Skip to main content

Trump Administration Announces New Tariffs on Imported Solar Cells and Modules

Following months of speculation, on January 23, 2018, the Trump Administration issued a Proclamation announcing new tariffs on imported solar cells and modules (the “Solar Tariff”) in response to the Section 201 petition brought by Suniva and SolarWorld Americas. The four-year Solar Tariff becomes effective on February 7, 2018, and will start at 30% in Year 1 and ramp down by 5% annually. The Solar Tariff exempts the first 2.5 GW of solar cells (not modules) imported each year. Although a tariff of any kind will impact some number of economically marginal projects, it is less clear how significantly the Solar Tariff will impact the U.S. solar market as a whole and whether those impacts will be felt equally across industry segments.

How Did We Get Here?

The Solar Tariff is the outcome of a petition brought by Suniva (later joined by SolarWorld) before the U.S. International Trade Commission (the “ITC”) in April 2017, alleging that Asian companies unfairly drove the price of solar cells and modules to unsustainably low levels, which caused serious injury to the domestic solar manufacturing industry. Suniva and SolarWorld requested tariffs of 24 cents/watt on solar cells and 32 cents/watt on modules. For reference, the National Renewable Energy Laboratory (“NREL”) benchmarks solar modules at 35 cents/watt during Q1 2017 (GTM Research reports 38 cents/watt for the same period), so the requested tariff level would have been over 90% of the cost of the products. None of the ITC Commissioners recommended a remedy at that level, but the range of outcomes was broad (see summary table below).

What Did the President Decide?

Under Section 201 of the Trade Act of 1974 (the statute under which Suniva brought its petition), the President has authority to accept, reject or modify the ITC Commissioners’ recommendations. Here, the White House appears to have adopted the “middle road” recommendations jointly made by Commissioners Williamson and Johnson:

Is This Going to Kill the Solar Industry?

No, but some projects will feel the impact more than others. It will take some time for the industry to parse the impacts of the Solar Tariff, but let’s first put this into context. NREL reports that solar modules account for 19% (for commercial solar) to 33% (for utility-scale solar) of the installed cost of a solar PV system. So the Solar Tariff represents an increase of 6% to 11% of total installed system cost. In real dollars, the 30% Solar Tariff will immediately add between 10.5 cents/watt and 11.4 cents/watt to module costs (assuming module prices otherwise stay at Q1 2017 levels). By comparison, NREL reports that the installed cost of commercial solar fell 32 cents/watt between Q1 2016 and Q1 2017, and over 40 cents/watt for utility-scale solar during that same period.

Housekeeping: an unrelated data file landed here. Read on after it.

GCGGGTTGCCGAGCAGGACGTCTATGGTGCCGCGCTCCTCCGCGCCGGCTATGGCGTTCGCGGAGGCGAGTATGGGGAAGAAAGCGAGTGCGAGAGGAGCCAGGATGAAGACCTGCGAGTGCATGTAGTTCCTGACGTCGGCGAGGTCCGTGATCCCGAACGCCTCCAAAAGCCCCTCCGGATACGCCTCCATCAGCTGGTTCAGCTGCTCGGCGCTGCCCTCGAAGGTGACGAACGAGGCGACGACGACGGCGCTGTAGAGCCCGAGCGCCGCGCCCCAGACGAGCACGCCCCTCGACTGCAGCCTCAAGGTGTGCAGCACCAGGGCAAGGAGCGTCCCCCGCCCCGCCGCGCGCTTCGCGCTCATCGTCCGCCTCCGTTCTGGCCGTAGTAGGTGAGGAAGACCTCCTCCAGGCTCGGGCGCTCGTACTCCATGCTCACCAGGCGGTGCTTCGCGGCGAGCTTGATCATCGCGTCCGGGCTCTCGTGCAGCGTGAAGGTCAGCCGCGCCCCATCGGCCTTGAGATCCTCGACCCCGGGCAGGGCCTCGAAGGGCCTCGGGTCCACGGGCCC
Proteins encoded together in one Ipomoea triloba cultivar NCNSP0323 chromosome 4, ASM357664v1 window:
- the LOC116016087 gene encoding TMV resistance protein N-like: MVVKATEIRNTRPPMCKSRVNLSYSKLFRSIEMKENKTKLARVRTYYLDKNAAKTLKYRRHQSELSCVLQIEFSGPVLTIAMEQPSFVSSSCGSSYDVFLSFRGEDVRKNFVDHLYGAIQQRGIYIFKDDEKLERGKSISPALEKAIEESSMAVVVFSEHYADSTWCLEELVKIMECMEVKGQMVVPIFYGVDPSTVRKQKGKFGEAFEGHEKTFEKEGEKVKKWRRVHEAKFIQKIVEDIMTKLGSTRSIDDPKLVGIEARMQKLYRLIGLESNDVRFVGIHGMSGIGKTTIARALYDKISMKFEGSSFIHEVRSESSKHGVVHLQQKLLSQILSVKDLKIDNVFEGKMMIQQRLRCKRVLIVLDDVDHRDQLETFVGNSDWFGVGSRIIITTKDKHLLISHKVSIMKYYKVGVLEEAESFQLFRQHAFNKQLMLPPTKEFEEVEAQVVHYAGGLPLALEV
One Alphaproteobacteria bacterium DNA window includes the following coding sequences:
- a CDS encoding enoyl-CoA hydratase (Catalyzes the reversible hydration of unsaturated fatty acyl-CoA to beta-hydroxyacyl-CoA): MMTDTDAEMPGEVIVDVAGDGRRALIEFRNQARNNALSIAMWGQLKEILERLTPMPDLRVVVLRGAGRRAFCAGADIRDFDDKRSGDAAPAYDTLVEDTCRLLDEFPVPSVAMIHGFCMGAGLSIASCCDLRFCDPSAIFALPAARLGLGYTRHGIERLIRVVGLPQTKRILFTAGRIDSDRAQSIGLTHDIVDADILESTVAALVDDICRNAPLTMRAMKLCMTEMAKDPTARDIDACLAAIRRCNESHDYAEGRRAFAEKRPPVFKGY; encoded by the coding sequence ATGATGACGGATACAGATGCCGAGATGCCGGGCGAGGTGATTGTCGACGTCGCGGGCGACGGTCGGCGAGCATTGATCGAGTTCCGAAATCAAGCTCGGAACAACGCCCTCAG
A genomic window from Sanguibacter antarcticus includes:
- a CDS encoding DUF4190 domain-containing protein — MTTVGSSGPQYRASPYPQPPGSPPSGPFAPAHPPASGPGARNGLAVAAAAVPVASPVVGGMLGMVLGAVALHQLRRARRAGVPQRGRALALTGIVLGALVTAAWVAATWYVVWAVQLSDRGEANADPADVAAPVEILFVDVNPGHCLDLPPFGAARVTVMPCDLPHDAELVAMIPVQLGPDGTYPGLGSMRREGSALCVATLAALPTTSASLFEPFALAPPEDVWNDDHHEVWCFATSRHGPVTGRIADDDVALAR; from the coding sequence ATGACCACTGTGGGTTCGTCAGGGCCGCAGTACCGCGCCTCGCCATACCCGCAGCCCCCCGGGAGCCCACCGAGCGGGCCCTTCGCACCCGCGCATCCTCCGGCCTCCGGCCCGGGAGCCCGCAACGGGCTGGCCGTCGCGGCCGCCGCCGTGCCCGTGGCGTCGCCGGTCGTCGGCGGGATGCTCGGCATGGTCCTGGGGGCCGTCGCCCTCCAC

Those numbers don’t tell the whole story, however, and that story may be different for utility-scale and commercial-scale solar projects. A big portion of falling costs reflects falling module prices, and regaining that ground will put downward pressure on soft costs in order to maintain margins in an environment of low power prices. That pressure may be most acute for utility-scale projects, where economies of scale have already compressed soft costs to very low levels, and low wholesale power pricing leaves little room to pass through increased project costs to offtakers. By comparison, commercial-scale projects have more room for innovative solutions to decrease soft costs, and because output pricing is generally tied to retail power costs, there may be more flexibility to spread the Solar Tariff among contractors, owners and offtakers.

We also note that the real impact of the Solar Tariff may be blunted by steps already taken by developers, contractors and investors in the second half of 2017. Many developers went on a solar module buying spree in anticipation of a Solar Tariff. Investors, too, have been carefully watching the Section 201 proceeding, and at least some deals, especially those inked after the ITC released its recommendations in October, have included risk allocation terms in the event a tariff was imposed affecting the project.

What Is Next?

It is generally expected that one or more sovereign governments will appeal this matter to the World Trade Organization (“WTO”). Several Asian countries have been closely following the Section 201 proceeding, including China, Malaysia and Korea, each of which exports a substantial portion of the world’s solar cells and modules. However, a WTO appeal could take a long time to resolve, and a pending WTO appeal likely would not stay the implementation of the Solar Tariff.

Subscribe To Viewpoints